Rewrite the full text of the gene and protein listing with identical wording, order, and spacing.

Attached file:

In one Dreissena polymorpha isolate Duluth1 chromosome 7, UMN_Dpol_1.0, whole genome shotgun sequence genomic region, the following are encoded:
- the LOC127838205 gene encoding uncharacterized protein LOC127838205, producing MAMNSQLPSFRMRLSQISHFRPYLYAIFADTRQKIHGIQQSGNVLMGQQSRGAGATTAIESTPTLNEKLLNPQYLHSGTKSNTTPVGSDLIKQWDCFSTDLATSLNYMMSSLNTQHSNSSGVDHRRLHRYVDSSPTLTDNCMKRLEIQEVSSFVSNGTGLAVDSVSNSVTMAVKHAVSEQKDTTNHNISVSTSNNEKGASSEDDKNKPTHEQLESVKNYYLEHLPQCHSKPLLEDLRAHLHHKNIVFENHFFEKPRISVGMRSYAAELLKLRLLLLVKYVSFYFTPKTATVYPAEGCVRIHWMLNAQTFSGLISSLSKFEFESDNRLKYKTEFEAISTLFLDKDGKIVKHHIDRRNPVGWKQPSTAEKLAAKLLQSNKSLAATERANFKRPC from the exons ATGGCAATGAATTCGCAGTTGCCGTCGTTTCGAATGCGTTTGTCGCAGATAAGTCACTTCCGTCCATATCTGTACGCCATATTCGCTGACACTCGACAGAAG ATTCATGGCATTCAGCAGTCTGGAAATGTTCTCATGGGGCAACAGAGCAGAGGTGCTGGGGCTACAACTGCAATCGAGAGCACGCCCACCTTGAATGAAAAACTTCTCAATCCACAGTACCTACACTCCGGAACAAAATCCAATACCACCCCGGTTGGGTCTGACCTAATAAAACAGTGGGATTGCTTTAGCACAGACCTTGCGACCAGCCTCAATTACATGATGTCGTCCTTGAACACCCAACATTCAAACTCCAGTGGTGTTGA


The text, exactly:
In one Dreissena polymorpha isolate Duluth1 chromosome 7, UMN_Dpol_1.0, whole genome shotgun sequence genomic region, the following are encoded:
- the LOC127838205 gene encoding uncharacterized protein LOC127838205, producing MAMNSQLPSFRMRLSQISHFRPYLYAIFADTRQKIHGIQQSGNVLMGQQSRGAGATTAIESTPTLNEKLLNPQYLHSGTKSNTTPVGSDLIKQWDCFSTDLATSLNYMMSSLNTQHSNSSGVDHRRLHRYVDSSPTLTDNCMKRLEIQEVSSFVSNGTGLAVDSVSNSVTMAVKHAVSEQKDTTNHNISVSTSNNEKGASSEDDKNKPTHEQLESVKNYYLEHLPQCHSKPLLEDLRAHLHHKNIVFENHFFEKPRISVGMRSYAAELLKLRLLLLVKYVSFYFTPKTATVYPAEGCVRIHWMLNAQTFSGLISSLSKFEFESDNRLKYKTEFEAISTLFLDKDGKIVKHHIDRRNPVGWKQPSTAEKLAAKLLQSNKSLAATERANFKRPC from the exons ATGGCAATGAATTCGCAGTTGCCGTCGTTTCGAATGCGTTTGTCGCAGATAAGTCACTTCCGTCCATATCTGTACGCCATATTCGCTGACACTCGACAGAAG ATTCATGGCATTCAGCAGTCTGGAAATGTTCTCATGGGGCAACAGAGCAGAGGTGCTGGGGCTACAACTGCAATCGAGAGCACGCCCACCTTGAATGAAAAACTTCTCAATCCACAGTACCTACACTCCGGAACAAAATCCAATACCACCCCGGTTGGGTCTGACCTAATAAAACAGTGGGATTGCTTTAGCACAGACCTTGCGACCAGCCTCAATTACATGATGTCGTCCTTGAACACCCAACATTCAAACTCCAGTGGTGTTGA